And this is the same for the net. People do not have the time to go through the hundreds of thousands of works on the net, so we have to create sites that are curated. People then know that if they want to save time that curators will always provide orientation and navigation to the works. So you have to trust, when you visit a curated site, that you will see a hundred excellent works dealing with the conditions of the net. This is the classical function of a curator and it is also necessary on the net as it is necessary in the museum. People say, 'why should I need a curator on the net?' And I say 'for the same reasons that you need a curator for the paintings. The paintings are available, but you don't have the chance to see them.' They say, 'I can look at home at net art' and I say, 'You would not know where to go because you don't have the address. There are hundreds of thousands of artists on the net but you would never find them, it would take you years.' But if somebody has the time to concentrate and to select then you can just click and then you can see it. And this is the second function of media curator.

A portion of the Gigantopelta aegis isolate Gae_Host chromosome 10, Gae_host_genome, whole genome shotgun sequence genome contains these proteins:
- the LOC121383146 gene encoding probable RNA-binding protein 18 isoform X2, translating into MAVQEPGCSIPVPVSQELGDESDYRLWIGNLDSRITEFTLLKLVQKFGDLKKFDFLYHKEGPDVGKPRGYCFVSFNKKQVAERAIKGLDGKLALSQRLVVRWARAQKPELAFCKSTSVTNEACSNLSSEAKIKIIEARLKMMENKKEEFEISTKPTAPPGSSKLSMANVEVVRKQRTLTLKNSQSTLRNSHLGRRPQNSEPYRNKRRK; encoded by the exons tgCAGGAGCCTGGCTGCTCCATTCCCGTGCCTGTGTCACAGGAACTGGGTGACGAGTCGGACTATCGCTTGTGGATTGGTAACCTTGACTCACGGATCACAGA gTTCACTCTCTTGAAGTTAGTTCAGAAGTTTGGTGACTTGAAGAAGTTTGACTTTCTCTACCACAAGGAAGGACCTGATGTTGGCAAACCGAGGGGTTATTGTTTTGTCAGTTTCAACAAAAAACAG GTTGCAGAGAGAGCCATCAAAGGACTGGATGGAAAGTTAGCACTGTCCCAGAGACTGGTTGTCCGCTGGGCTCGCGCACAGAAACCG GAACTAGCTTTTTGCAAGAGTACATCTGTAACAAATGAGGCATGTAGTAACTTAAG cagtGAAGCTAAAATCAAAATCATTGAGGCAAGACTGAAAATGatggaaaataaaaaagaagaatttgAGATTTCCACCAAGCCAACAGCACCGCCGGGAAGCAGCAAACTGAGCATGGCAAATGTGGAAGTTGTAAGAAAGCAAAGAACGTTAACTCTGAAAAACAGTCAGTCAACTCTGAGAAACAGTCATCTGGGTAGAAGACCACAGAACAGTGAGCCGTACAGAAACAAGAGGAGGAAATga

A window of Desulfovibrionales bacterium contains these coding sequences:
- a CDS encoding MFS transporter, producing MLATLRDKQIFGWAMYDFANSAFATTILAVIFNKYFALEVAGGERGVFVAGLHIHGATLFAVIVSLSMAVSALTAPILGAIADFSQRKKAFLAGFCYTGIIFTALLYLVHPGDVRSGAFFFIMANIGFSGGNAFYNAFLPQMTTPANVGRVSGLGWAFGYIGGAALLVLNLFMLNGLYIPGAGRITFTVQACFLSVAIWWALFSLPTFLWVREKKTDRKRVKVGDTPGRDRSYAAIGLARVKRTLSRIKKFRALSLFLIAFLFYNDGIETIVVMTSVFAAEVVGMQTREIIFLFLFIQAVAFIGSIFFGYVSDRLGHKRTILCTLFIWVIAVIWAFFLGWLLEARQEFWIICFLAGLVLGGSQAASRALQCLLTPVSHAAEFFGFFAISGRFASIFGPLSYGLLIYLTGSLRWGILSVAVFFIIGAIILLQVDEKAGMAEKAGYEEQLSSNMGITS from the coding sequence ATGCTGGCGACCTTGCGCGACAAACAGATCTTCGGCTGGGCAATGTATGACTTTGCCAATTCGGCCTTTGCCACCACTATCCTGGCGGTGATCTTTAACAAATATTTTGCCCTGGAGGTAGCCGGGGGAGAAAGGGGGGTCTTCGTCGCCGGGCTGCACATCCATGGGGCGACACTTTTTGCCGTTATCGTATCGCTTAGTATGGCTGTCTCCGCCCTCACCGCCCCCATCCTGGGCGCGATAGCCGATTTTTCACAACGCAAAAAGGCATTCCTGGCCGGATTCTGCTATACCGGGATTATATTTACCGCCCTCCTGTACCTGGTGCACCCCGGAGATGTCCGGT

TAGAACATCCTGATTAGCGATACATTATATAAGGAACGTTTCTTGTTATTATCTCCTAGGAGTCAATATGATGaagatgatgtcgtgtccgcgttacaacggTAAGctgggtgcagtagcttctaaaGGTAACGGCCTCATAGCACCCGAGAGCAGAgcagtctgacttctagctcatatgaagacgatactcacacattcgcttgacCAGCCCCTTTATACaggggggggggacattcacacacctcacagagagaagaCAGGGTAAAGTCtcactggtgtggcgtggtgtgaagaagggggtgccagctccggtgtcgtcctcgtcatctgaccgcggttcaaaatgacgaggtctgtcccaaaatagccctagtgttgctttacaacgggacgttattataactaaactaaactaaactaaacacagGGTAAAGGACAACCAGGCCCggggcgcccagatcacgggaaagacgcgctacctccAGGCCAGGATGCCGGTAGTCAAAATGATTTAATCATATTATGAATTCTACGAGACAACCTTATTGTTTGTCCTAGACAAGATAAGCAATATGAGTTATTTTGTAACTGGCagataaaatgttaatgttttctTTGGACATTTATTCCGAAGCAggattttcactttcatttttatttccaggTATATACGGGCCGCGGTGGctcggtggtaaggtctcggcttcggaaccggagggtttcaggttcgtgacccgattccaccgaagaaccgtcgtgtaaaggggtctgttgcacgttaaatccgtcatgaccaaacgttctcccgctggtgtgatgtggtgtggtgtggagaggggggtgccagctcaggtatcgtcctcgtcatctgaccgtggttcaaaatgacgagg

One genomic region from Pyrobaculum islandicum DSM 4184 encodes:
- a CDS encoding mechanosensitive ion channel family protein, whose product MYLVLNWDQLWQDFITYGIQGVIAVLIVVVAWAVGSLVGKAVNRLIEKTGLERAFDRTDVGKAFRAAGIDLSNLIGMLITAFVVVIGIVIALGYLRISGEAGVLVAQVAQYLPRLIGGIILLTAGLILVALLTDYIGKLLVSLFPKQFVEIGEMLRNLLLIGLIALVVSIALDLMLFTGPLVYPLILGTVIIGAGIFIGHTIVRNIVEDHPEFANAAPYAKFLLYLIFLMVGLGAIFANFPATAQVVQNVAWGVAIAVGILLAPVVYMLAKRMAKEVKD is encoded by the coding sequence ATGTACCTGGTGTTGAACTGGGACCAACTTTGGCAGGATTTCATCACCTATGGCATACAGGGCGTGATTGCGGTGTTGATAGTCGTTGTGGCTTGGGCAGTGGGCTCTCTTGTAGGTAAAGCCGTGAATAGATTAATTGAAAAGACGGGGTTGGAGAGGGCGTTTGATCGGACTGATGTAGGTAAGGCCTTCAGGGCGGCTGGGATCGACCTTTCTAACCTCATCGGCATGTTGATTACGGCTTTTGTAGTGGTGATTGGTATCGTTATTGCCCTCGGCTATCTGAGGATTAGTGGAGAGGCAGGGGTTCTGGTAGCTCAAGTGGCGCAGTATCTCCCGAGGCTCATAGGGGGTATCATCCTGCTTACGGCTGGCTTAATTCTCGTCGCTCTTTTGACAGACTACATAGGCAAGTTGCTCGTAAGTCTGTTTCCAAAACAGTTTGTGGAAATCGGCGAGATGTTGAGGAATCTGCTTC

The next is for me the most interesting function of a curator and that is to understand the technology as a tool. That means a curator can know even more than the artist can. He can study theory and then can commission a work. This would be the next step - the curator as producer, or impresario, as in the field of cinema. A cinema producer says 'I have an idea but I need a scriptwriter, I need a director, I need an actor.' So a curator can say, 'according to my knowledge, according to my expertise, I think we have to develop something new.' And then he can look around and see whom the people are who do this. A curator then is not someone who takes care of an existing work but a producer commissioning a new work. This is the most interesting aspect of curatorial work.